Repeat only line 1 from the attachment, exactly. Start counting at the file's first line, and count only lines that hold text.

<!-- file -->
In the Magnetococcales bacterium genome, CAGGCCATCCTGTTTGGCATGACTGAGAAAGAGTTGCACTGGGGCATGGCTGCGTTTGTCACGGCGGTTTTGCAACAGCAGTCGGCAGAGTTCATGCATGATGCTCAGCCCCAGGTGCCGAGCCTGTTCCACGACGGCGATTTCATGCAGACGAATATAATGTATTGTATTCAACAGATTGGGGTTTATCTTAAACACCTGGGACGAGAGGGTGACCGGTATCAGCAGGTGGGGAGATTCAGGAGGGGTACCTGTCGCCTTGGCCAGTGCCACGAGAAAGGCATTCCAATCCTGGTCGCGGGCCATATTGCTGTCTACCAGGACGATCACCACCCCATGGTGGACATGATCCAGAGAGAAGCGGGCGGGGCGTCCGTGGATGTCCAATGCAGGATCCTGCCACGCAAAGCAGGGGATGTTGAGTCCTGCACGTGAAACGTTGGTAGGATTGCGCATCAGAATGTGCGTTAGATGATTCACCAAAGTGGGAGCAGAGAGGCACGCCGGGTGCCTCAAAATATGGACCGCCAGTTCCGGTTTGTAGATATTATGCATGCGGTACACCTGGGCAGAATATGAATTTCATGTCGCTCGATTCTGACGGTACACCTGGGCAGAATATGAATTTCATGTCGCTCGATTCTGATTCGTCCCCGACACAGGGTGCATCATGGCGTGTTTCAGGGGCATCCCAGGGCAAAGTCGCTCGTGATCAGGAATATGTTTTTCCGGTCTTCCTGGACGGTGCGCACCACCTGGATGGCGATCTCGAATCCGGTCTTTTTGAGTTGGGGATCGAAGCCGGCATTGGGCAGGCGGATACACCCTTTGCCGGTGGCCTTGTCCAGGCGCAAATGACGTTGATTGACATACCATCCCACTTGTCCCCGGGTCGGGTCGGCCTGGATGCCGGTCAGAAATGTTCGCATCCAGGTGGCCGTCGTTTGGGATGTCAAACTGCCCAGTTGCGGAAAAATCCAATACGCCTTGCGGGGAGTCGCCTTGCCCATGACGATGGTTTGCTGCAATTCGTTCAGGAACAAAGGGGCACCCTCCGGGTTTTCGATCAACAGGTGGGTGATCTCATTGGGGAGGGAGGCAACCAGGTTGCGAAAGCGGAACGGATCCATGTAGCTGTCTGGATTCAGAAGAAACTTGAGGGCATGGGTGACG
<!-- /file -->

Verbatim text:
In the Magnetococcales bacterium genome, CAGGCCATCCTGTTTGGCATGACTGAGAAAGAGTTGCACTGGGGCATGGCTGCGTTTGTCACGGCGGTTTTGCAACAGCAGTCGGCAGAGTTCATGCATGATGCTCAGCCCCAGGTGCCGAGCCTGTTCCACGACGGCGATTTCATGCAGACGAATATAATGTATTGTATTCAACAGATTGGGGTTTATCTTAAACACCTGGGACGAGAGGGTGACCGGTATCAGCAGGTGGGGAGATTCAGGAGGGGTACCTGTCGCCTTGGCCAGTGCCACGAGAAAGGCATTCCAATCCTGGTCGCGGGCCATATTGCTGTCTACCAGGACGATCACCACCCCATGGTGGACATGATCCAGAGAGAAGCGGGCGGGGCGTCCGTGGATGTCCAATGCAGGATCCTGCCACGCAAAGCAGGGGATGTTGAGTCCTGCACGTGAAACGTTGGTAGGATTGCGCATCAGAATGTGCGTTAGATGATTCACCAAAGTGGGAGCAGAGAGGCACGCCGGGTGCCTCAAAATATGGACCGCCAGTTCCGGTTTGTAGATATTATGCATGCGGTACACCTGGGCAGAATATGAATTTCATGTCGCTCGATTCTGACGGTACACCTGGGCAGAATATGAATTTCATGTCGCTCGATTCTGATTCGTCCCCGACACAGGGTGCATCATGGCGTGTTTCAGGGGCATCCCAGGGCAAAGTCGCTCGTGATCAGGAATATGTTTTTCCGGTCTTCCTGGACGGTGCGCACCACCTGGATGGCGATCTCGAATCCGGTCTTTTTGAGTTGGGGATCGAAGCCGGCATTGGGCAGGCGGATACACCCTTTGCCGGTGGCCTTGTCCAGGCGCAAATGACGTTGATTGACATACCATCCCACTTGTCCCCGGGTCGGGTCGGCCTGGATGCCGGTCAGAAATGTTCGCATCCAGGTGGCCGTCGTTTGGGATGTCAAACTGCCCAGTTGCGGAAAAATCCAATACGCCTTGCGGGGAGTCGCCTTGCCCATGACGATGGTTTGCTGCAATTCGTTCAGGAACAAAGGGGCACCCTCCGGGTTTTCGATCAACAGGTGGGTGATCTCATTGGGGAGGGAGGCAACCAGGTTGCGAAAGCGGAACGGATCCATGTAGCTGTCTGGATTCAGAAGAAACTTGAGGGCATGGGTGACG